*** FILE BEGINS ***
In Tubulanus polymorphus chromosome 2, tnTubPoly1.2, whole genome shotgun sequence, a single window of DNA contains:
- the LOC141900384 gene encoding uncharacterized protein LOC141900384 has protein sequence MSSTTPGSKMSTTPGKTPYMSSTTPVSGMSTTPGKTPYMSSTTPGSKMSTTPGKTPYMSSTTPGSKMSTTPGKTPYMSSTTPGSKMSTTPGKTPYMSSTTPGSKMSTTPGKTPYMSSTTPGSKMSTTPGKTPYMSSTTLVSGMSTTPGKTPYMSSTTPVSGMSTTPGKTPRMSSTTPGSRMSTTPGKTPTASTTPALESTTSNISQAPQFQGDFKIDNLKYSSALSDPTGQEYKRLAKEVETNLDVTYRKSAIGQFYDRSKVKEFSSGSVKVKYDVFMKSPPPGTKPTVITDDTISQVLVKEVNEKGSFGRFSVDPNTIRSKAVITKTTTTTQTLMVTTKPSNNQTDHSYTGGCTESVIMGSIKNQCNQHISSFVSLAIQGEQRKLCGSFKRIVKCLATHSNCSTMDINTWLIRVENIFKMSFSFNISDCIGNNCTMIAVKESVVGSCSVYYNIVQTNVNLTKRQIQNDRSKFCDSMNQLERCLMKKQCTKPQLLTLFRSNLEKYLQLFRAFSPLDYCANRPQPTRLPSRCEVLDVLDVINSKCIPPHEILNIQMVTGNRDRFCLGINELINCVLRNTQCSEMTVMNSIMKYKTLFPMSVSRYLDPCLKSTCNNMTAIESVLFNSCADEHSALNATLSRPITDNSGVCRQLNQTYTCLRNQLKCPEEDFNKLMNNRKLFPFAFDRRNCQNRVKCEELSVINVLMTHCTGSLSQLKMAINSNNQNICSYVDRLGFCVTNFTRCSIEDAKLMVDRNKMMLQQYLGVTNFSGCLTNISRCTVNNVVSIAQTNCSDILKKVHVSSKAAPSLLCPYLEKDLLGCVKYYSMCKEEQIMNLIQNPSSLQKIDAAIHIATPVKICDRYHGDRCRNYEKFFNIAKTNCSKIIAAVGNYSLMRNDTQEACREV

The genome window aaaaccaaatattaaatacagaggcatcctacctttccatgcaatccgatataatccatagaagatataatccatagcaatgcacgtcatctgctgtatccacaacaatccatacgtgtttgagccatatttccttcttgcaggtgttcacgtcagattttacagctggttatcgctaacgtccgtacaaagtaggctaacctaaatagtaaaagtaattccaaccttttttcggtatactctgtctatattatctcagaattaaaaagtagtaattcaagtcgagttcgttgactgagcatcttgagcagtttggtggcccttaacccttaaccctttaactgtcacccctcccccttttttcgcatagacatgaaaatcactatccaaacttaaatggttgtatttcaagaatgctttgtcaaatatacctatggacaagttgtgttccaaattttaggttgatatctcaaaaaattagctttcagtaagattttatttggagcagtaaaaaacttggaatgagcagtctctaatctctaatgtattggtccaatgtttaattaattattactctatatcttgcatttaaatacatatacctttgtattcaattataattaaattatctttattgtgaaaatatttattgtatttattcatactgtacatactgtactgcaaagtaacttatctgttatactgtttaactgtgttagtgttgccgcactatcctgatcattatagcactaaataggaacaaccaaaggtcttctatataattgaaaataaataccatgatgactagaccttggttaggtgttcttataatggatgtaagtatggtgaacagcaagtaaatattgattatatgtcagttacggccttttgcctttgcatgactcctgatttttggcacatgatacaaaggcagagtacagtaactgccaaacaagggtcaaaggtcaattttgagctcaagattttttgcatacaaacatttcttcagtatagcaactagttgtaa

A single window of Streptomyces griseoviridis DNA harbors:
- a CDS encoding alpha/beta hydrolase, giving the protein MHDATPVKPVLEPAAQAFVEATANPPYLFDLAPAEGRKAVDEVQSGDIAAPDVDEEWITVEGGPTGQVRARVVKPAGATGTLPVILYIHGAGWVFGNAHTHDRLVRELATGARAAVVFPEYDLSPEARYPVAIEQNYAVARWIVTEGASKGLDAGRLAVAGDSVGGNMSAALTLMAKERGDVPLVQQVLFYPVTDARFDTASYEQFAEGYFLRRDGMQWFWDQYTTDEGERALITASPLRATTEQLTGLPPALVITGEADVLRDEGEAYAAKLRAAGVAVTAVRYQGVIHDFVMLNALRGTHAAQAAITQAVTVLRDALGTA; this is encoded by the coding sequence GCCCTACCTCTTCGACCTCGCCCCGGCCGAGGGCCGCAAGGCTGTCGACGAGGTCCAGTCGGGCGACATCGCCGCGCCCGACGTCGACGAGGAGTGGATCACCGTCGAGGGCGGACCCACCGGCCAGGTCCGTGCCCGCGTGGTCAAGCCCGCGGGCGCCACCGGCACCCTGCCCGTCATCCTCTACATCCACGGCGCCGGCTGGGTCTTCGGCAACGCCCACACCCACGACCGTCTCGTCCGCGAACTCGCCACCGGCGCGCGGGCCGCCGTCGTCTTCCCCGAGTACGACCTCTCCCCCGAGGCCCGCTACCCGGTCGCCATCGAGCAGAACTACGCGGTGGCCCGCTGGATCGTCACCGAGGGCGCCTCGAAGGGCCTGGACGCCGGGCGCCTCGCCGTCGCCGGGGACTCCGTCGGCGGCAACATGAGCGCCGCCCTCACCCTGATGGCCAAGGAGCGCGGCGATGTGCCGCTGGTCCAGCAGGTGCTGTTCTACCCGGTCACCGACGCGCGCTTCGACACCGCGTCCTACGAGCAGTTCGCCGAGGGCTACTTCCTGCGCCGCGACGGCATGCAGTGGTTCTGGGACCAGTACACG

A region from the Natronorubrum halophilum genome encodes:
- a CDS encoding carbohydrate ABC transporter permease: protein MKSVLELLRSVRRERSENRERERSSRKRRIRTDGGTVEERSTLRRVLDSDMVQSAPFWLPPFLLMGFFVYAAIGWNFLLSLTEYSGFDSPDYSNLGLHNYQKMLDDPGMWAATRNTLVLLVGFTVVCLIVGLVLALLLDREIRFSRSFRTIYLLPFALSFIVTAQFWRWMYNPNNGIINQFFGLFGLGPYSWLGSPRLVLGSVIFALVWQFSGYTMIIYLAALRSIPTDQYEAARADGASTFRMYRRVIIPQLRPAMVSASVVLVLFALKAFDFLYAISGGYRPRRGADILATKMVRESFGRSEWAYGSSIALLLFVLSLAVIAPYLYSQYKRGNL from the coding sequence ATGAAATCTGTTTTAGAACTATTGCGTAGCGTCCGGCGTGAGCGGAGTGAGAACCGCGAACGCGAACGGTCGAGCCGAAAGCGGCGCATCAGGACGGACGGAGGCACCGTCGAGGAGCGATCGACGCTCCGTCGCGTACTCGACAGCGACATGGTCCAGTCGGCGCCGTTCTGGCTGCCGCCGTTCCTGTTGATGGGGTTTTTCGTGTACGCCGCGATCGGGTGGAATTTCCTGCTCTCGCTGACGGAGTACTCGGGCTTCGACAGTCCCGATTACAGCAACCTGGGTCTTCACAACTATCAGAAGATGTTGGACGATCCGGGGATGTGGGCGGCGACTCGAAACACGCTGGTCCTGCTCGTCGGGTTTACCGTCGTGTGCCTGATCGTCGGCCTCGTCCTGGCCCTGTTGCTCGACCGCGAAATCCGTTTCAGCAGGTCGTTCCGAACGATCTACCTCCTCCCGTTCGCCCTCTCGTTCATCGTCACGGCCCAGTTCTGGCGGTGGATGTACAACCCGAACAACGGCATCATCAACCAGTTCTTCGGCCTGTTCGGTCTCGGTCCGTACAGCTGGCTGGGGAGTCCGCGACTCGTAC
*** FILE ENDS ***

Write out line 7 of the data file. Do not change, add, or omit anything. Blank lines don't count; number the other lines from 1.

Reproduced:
- a CDS encoding carbohydrate ABC transporter permease: protein MKSVLELLRSVRRERSENRERERSSRKRRIRTDGGTVEERSTLRRVLDSDMVQSAPFWLPPFLLMGFFVYAAIGWNFLLSLTEYSGFDSPDYSNLGLHNYQKMLDDPGMWAATRNTLVLLVGFTVVCLIVGLVLALLLDREIRFSRSFRTIYLLPFALSFIVTAQFWRWMYNPNNGIINQFFGLFGLGPYSWLGSPRLVLGSVIFALVWQFSGYTMIIYLAALRSIPTDQYEAARADGASTFRMYRRVIIPQLRPAMVSASVVLVLFALKAFDFLYAISGGYRPRRGADILATKMVRESFGRSEWAYGSSIALLLFVLSLAVIAPYLYSQYKRGNL from the coding sequence ATGAAATCTGTTTTAGAACTATTGCGTAGCGTCCGGCGTGAGCGGAGTGAGAACCGCGAACGCGAACGGTCGAGCCGAAAGCGGCGCATCAGGACGGACGGAGGCACCGTCGAGGAGCGATCGACGCTCCGTCGCGTACTCGACAGCGACATGGTCCAGTCGGCGCCGTTCTGGCTGCCGCCGTTCCTGTTGATGGGGTTTTTCGTGTACGCCGCGATCGGGTGGAATTTCCTGCTCTCGCTGACGGAGTACTCGGGCTTCGACAGTCCCGATTACAGCAACCTGGGTCTTCACAACTATCAGAAGATGTTGGACGATCCGGGGATGTGGGCGGCGACTCGAAACACGCTGGTCCTGCTCGTCGGGTTTACCGTCGTGTGCCTGATCGTCGGCCTCGTCCTGGCCCTGTTGCTCGACCGCGAAATCCGTTTCAGCAGGTCGTTCCGAACGATCTACCTCCTCCCGTTCGCCCTCTCGTTCATCGTCACGGCCCAGTTCTGGCGGTGGATGTACAACCCGAACAACGGCATCATCAACCAGTTCTTCGGCCTGTTCGGTCTCGGTCCGTACAGCTGGCTGGGGAGTCCGCGACTCGTAC